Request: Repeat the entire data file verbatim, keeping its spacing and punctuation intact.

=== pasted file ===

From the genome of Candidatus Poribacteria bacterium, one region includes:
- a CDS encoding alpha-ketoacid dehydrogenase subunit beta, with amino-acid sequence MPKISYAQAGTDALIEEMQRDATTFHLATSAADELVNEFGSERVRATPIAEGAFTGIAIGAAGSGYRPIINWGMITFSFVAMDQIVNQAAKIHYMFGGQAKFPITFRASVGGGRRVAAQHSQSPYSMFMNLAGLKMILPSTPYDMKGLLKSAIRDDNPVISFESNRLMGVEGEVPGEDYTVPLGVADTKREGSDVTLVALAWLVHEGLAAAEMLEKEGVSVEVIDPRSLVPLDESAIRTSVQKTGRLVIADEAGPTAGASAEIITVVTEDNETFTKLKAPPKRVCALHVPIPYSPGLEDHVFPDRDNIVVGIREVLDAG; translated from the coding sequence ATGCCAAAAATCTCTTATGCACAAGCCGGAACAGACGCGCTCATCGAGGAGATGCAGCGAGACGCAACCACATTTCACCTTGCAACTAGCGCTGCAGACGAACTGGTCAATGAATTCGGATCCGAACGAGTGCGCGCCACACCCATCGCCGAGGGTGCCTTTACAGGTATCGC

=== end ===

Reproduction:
From the genome of Candidatus Poribacteria bacterium, one region includes:
- a CDS encoding alpha-ketoacid dehydrogenase subunit beta, with amino-acid sequence MPKISYAQAGTDALIEEMQRDATTFHLATSAADELVNEFGSERVRATPIAEGAFTGIAIGAAGSGYRPIINWGMITFSFVAMDQIVNQAAKIHYMFGGQAKFPITFRASVGGGRRVAAQHSQSPYSMFMNLAGLKMILPSTPYDMKGLLKSAIRDDNPVISFESNRLMGVEGEVPGEDYTVPLGVADTKREGSDVTLVALAWLVHEGLAAAEMLEKEGVSVEVIDPRSLVPLDESAIRTSVQKTGRLVIADEAGPTAGASAEIITVVTEDNETFTKLKAPPKRVCALHVPIPYSPGLEDHVFPDRDNIVVGIREVLDAG; translated from the coding sequence ATGCCAAAAATCTCTTATGCACAAGCCGGAACAGACGCGCTCATCGAGGAGATGCAGCGAGACGCAACCACATTTCACCTTGCAACTAGCGCTGCAGACGAACTGGTCAATGAATTCGGATCCGAACGAGTGCGCGCCACACCCATCGCCGAGGGTGCCTTTACAGGTATCGC